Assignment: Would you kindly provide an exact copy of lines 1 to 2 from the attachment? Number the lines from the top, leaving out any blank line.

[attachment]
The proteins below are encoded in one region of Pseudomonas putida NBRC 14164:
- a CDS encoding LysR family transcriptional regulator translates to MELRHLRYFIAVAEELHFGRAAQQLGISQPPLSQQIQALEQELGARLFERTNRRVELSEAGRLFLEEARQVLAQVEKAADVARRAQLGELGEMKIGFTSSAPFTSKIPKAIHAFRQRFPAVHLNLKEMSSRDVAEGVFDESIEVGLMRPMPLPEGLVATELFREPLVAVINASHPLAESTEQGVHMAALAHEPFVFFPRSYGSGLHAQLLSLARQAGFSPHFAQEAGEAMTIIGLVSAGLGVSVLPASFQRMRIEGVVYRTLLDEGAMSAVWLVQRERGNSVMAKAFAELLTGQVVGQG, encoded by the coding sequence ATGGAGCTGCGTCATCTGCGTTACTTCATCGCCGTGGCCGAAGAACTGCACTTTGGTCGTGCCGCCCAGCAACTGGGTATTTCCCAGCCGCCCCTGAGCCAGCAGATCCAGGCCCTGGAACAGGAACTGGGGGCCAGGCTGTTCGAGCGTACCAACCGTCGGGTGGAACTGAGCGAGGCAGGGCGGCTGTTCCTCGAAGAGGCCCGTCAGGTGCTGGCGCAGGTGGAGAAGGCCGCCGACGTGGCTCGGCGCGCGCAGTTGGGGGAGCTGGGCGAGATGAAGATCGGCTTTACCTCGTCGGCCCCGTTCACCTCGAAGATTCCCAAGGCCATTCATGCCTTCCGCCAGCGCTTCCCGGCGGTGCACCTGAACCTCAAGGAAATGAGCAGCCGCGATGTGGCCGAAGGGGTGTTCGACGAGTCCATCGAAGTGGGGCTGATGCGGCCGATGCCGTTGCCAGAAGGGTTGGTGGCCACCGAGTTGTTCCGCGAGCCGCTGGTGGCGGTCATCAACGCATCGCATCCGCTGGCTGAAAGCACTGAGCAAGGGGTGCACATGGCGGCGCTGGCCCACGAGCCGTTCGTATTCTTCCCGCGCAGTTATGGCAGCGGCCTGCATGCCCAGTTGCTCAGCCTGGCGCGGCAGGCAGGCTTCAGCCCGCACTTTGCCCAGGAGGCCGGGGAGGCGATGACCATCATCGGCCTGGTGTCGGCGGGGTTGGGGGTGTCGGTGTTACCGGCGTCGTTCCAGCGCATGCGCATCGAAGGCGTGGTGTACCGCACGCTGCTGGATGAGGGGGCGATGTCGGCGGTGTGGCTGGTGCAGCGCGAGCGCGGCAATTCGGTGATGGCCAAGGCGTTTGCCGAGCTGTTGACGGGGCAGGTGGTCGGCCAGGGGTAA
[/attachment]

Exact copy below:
The proteins below are encoded in one region of Pseudomonas putida NBRC 14164:
- a CDS encoding LysR family transcriptional regulator translates to MELRHLRYFIAVAEELHFGRAAQQLGISQPPLSQQIQALEQELGARLFERTNRRVELSEAGRLFLEEARQVLAQVEKAADVARRAQLGELGEMKIGFTSSAPFTSKIPKAIHAFRQRFPAVHLNLKEMSSRDVAEGVFDESIEVGLMRPMPLPEGLVATELFREPLVAVINASHPLAESTEQGVHMAALAHEPFVFFPRSYGSGLHAQLLSLARQAGFSPHFAQEAGEAMTIIGLVSAGLGVSVLPASFQRMRIEGVVYRTLLDEGAMSAVWLVQRERGNSVMAKAFAELLTGQVVGQG, encoded by the coding sequence ATGGAGCTGCGTCATCTGCGTTACTTCATCGCCGTGGCCGAAGAACTGCACTTTGGTCGTGCCGCCCAGCAACTGGGTATTTCCCAGCCGCCCCTGAGCCAGCAGATCCAGGCCCTGGAACAGGAACTGGGGGCCAGGCTGTTCGAGCGTACCAACCGTCGGGTGGAACTGAGCGAGGCAGGGCGGCTGTTCCTCGAAGAGGCCCGTCAGGTGCTGGCGCAGGTGGAGAAGGCCGCCGACGTGGCTCGGCGCGCGCAGTTGGGGGAGCTGGGCGAGATGAAGATCGGCTTTACCTCGTCGGCCCCGTTCACCTCGAAGATTCCCAAGGCCATTCATGCCTTCCGCCAGCGCTTCCCGGCGGTGCACCTGAACCTCAAGGAAATGAGCAGCCGCGATGTGGCCGAAGGGGTGTTCGACGAGTCCATCGAAGTGGGGCTGATGCGGCCGATGCCGTTGCCAGAAGGGTTGGTGGCCACCGAGTTGTTCCGCGAGCCGCTGGTGGCGGTCATCAACGCATCGCATCCGCTGGCTGAAAGCACTGAGCAAGGGGTGCACATGGCGGCGCTGGCCCACGAGCCGTTCGTATTCTTCCCGCGCAGTTATGGCAGCGGCCTGCATGCCCAGTTGCTCAGCCTGGCGCGGCAGGCAGGCTTCAGCCCGCACTTTGCCCAGGAGGCCGGGGAGGCGATGACCATCATCGGCCTGGTGTCGGCGGGGTTGGGGGTGTCGGTGTTACCGGCGTCGTTCCAGCGCATGCGCATCGAAGGCGTGGTGTACCGCACGCTGCTGGATGAGGGGGCGATGTCGGCGGTGTGGCTGGTGCAGCGCGAGCGCGGCAATTCGGTGATGGCCAAGGCGTTTGCCGAGCTGTTGACGGGGCAGGTGGTCGGCCAGGGGTAA